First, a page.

Migraines can cause debilitating pain

ASK THE EXPERT

Ask The Expert Dr. Jason Rosenberg Johns Hopkins Headache Center

November 10, 2008|By Holly Selby

Although estimates vary, about 28 million American adults - or about 13 percent of the adult U.S. population - suffer from migraines, says Dr. Jason Rosenberg, director of the Johns Hopkins Headache Center at Johns Hopkins Bayview Medical Center. The chronic disorder affects more women than men and can vary from occasional symptoms to frequently occurring, debilitating pain.

How is a migraine defined?

We now think of migraines as a chronic disorder of a hyper-excitable brain, and the symptom of this brain hyper-excitability is intermittent sickness, including headache.

Migraines are hard to describe because they are thought to involve multiple steps; they are probably caused by a genetic sensitivity in which the brain is easily irritated by outside stimulation.

What are some of the symptoms of a migraine?

In addition to pain, symptoms include sensitivity to light, to sound, to smells and, what is probably the most disabling part, sensitivity to activity. By that I mean participating in day-to-day activities actually makes the person feel worse. And nausea is common.

The pain is at least moderate to severe in nature. Some of my patients will say that the pain can be 10 out of 10. It is often throbbing, so the pain pounds with the heartbeat. It also can be one-sided (on one side of the head), on both sides, in the face or neck. Sometimes it is mistaken for neck pain rather than a migraine.

How do you tell the difference between a migraine and a headache that may be caused by a more serious condition or disease?

There are a whole set of features in what we call worrisome headaches and these include: a new headache that you haven't experienced before or an unusual headache for you, a sudden "thunder clap" headache that reaches maximum intensity in five minutes vs. headaches that creep up slower, or the worst headache of your life.

Other things to watch for are new headaches in the elderly or anyone with a history of cancer or HIV, anyone who has headache and fever or stiff neck, or anyone with stroke-like symptoms.

The good news is that the vast majority of headaches are benign, caused by tension or migraine and very few are actually dangerous.

You mentioned that migraines affect more women than men. Why is that?

About 18 percent of women [in the U.S.] and 6 percent of men have migraines. No one is exactly sure why. The brains of men and women are different in terms of hormonal exposures and probably that affects the wiring of the brain. So, partly it is because women have menstrual cycles, but in general, men's and women's brains are just a little different and that may contribute to why more women have migraines.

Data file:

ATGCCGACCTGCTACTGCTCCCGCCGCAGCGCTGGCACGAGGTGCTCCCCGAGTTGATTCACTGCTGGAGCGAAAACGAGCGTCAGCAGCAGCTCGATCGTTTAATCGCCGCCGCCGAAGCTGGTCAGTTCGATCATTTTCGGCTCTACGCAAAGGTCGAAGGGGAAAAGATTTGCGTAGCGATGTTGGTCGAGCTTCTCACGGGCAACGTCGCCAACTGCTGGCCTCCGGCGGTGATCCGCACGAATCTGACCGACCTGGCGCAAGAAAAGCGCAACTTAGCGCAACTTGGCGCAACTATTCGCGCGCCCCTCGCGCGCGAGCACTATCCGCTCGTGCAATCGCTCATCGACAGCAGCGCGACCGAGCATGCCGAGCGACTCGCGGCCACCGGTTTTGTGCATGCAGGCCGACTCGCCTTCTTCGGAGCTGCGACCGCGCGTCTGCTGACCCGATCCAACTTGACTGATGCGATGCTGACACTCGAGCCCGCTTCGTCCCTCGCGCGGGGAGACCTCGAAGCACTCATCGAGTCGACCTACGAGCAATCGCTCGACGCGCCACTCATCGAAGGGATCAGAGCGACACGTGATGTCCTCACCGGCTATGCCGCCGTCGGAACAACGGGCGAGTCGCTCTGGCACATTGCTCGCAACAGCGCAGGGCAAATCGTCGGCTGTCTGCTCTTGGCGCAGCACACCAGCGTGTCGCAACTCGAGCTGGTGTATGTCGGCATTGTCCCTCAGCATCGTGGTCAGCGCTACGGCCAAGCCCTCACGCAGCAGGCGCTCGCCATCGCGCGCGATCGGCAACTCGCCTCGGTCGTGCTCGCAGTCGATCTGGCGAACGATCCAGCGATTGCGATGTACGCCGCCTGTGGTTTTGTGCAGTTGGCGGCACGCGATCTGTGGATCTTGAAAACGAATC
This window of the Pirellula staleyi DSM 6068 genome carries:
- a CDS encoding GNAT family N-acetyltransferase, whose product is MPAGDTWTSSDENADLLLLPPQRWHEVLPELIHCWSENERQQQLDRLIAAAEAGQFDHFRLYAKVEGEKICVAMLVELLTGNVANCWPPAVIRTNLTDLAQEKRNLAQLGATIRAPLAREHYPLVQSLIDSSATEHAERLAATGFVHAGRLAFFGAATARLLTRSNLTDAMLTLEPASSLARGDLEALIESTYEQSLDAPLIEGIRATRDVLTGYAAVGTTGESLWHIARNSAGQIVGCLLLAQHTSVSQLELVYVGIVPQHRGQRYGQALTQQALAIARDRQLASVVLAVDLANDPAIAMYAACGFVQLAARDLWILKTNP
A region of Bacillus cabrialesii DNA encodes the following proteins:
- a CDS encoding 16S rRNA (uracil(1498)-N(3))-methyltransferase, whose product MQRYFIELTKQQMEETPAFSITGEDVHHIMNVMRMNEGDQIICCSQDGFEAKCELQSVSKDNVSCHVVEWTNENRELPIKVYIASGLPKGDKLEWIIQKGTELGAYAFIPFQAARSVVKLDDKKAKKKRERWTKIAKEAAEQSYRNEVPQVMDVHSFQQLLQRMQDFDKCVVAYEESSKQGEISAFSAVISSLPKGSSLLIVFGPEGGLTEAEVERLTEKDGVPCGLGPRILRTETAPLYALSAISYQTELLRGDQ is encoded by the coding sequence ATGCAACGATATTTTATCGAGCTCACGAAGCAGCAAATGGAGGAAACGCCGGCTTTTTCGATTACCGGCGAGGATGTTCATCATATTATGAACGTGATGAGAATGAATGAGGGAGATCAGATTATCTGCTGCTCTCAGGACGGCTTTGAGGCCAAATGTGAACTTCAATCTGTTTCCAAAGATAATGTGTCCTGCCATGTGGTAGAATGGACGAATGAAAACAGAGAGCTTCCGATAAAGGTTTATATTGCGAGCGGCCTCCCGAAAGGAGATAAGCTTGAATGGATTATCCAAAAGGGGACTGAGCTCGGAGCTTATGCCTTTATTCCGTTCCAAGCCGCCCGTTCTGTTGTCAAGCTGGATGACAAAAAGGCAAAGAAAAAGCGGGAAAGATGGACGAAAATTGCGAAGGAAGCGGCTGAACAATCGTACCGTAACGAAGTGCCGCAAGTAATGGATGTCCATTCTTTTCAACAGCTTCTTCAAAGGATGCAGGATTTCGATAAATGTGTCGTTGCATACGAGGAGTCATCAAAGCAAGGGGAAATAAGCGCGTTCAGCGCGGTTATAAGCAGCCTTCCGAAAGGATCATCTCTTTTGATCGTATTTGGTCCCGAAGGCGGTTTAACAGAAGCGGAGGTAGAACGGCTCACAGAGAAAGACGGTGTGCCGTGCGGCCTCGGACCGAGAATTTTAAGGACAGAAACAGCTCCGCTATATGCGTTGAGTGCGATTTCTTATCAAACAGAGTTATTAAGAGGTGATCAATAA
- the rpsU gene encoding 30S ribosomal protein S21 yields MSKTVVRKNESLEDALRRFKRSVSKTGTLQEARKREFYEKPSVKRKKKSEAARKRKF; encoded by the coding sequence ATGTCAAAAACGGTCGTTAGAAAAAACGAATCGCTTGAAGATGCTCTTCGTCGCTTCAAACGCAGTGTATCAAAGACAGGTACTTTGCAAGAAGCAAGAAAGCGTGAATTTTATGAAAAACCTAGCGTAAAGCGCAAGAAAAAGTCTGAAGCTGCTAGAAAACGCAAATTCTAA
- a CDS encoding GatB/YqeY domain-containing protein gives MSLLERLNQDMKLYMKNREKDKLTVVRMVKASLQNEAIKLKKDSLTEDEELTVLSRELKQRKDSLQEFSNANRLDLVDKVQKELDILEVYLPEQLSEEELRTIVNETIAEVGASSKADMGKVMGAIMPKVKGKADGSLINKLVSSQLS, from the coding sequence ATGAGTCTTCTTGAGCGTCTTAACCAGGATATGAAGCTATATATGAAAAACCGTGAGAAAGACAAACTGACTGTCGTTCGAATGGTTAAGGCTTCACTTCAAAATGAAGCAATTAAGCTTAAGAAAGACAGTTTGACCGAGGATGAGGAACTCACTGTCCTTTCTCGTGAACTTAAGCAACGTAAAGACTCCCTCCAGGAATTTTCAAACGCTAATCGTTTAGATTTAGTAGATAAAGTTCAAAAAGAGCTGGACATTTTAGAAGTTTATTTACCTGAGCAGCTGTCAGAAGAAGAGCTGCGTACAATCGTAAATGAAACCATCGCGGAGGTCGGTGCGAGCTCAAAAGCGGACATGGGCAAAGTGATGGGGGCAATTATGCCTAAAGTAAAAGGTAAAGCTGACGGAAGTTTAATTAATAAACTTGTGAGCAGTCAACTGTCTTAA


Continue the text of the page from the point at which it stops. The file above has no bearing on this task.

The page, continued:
Migraines often start in women just before menstruation and can stop after menopause and can get better during pregnancy.

Do children have migraines?

Migraines have been recognized in children down to about age 3. They may not be recognized until they have been having them for some time because the child cannot articulate what is wrong. A child may not hold his head, he may just vomit or have a bellyache or be very sick. And when they hit 10 or 11 you realize, "Oh, they have been having migraines." Before adolescence, migraines are evenly divided between girls and boys.

When should you consult a doctor?

More than 90 percent of people who go to the doctor thinking that they have recurring tension headaches or sinusitis are wrong and have migraines.

There is no hard call, though, about who goes to the doctor: We have patients who tough it out, and we have patients who come after their first one.

If the headaches are of sufficient intensity or frequency, or if they are interfering with life, then go see a doctor.

You often hear about "auras" accompanying migraines. What is an aura?

About 25 percent of all patients have some neurological symptoms before a headache - most frequently, sparkling light, or patchy blind spots. Some patients will have creeping neurological symptoms across the skin. Rarely the symptoms will be scary such as a patient having trouble speaking or getting confused.

Some people get many auras, but few headaches. In some, every single aura comes with a headache.

How are migraines diagnosed?

There is no test for migraines, only tests for other things that cause headaches. If the patient meets the definition of [migraine] symptoms and the patient otherwise looks normal neurologically, then we say it is a migraine by definition.

How are migraines treated?

The treatment consists of three parts: Lifestyle modification, medication to be given before a headache, and medication that prevents the headaches.

There are certain things people do that can bring on a headache such as drinking alcohol, getting irregular sleep, high periods of stress followed by crashing, certain foods. So we recommend an "even-Steven" lifestyle to avoid rocking the boat. Obviously, there are some things that are unavoidable such as some stress or menstruation.

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